HOCKING VALLEY COMMUNITY HOSPITAL RECEIVES GRANT FROM ALADDIN SHRINERS

HOCKING VALLEY COMMUNITY HOSPITAL RECEIVES GRANT FROM ALADDIN SHRINERS

LOGAN – Pediatric patients who visit Hocking Valley Community Hospital’s Physical Therapy Department will soon benefit from new equipment.  On Wednesday, January 24th, Hocking Valley Community Hospital was presented a check for $13,260.00 by local Hocking Hills Shrine Club to purchase new equipment.  “We have supported the hospital for many years,” said Steve Rine, past President of the Shriners club.  “We do a lot of great things to help children who need medical help and this is another great opportunity.”

On hand to help receive the gift was Cart Switzer, Director of Physical Therapy who shared how the equipment would be used to benefit patients at HVCH. “We are so grateful to you for making it possible to purchase this equipment,” said Switzer during the monthly Aladdin Shriners meeting.  “Many of our pediatric patients are frequently challenged when standing, and the EasyStand StrapStand improves their abilities.”  This device will allow healthcare providers to more easily stand a patient during treatment without harm or injury to the therapist or patient. “It can be used on a variety of patients to assist with transfers, promote weight bearing, and improve balance and standing tolerance for patients recovering from injury or illness,” Switzer said.

The grant will also enable HVCH to purchase two Hi Lo Tables for use during therapy in the Outpatient Clinic. Tables have the ability to be lowered to a level of two feet and raised as high as four feet. The flexibility to adjust levels provides significantly easier access to patients of various sizes and physical limitations getting on and off the treatment table safely. It also allows the therapist to raise the patient to a height that is better for treatment necessary for the patient.

Additionally, an Iowa Oral Performance Instrument will also be purchased for use by HVCH speech therapists. “The device is used to measure a patient’s tongue strength, giving a base line measurement during initial evaluation, determining if decreased tongue strength is cause for the patient’s difficulty swallowing and or forming words properly,” Switzer continues.  “It is also used to measure progress of therapy to determine effectiveness of treatments and improvement of tongue strength.”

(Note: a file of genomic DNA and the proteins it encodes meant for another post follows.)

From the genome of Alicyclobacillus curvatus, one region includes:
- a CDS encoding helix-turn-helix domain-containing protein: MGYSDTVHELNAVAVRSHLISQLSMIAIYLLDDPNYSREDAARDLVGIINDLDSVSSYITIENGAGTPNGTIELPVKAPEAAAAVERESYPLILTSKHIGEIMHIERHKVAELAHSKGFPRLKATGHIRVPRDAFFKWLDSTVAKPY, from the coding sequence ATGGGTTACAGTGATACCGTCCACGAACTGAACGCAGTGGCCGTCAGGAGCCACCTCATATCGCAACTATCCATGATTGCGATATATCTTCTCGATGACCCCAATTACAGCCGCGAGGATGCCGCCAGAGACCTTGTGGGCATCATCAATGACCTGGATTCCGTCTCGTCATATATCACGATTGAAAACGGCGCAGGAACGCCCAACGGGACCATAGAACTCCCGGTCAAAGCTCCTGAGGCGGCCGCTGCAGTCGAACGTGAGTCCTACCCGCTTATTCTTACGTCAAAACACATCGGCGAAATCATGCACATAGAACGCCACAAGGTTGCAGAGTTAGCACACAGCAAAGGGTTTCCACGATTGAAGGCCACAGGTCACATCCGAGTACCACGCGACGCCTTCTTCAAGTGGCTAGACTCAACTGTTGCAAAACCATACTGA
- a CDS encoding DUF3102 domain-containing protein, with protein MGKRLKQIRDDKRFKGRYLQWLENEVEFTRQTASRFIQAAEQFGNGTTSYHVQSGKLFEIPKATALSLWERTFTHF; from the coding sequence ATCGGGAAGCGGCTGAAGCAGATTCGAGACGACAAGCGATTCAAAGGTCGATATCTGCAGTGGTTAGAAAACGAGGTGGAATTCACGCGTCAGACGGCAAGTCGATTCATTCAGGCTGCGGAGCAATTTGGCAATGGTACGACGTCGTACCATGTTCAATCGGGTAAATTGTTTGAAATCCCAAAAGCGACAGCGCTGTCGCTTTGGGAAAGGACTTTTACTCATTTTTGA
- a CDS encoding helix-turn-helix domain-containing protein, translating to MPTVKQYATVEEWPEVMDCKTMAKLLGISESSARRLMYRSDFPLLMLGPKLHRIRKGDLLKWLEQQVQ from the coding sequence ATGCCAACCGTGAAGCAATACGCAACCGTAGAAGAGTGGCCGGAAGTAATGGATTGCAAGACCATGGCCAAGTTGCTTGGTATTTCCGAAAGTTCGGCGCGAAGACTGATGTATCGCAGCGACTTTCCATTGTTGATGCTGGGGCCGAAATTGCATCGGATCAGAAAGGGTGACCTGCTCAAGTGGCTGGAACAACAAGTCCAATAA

“We are proud of our Hocking County community when members come together and support our local hospital through grants such as this,” said Latricia Johnston, Chief Public Relations Officer who was also in attendance to receive the donation.  “It speaks volumes that we are in this together.  Our doors at HVCH are open to everyone regardless of their ability to pay for services, and on average we provide over $5 million of unfunded care to the community each year. Those patients need us too, and it is grantmakers like our local Aladdin Shriners, Logan-Holl Foundation, Wal-Mart and others who help make it possible for us to continue leading the way to a healthier community.”

The Shriners have been in establishment since 1870, and are known for their philanthropic support in caring for pediatric patients who have experienced orthopedic conditions, burns, spinal cord injuries and cleft lip and palate. Over the years, Shriners Hospitals have expanded to an extraordinary health system with 22 facilities in the United States, Canada and Mexico.

Hocking Valley is a community non-profit hospital with an emergency department, urgent care and a wide variety of clinical, specialty and outpatient services. For more information, contact the Community Relations office at (740) 380-8336.

Hocking Valley Community Hospital

Hocking Valley Community Hospital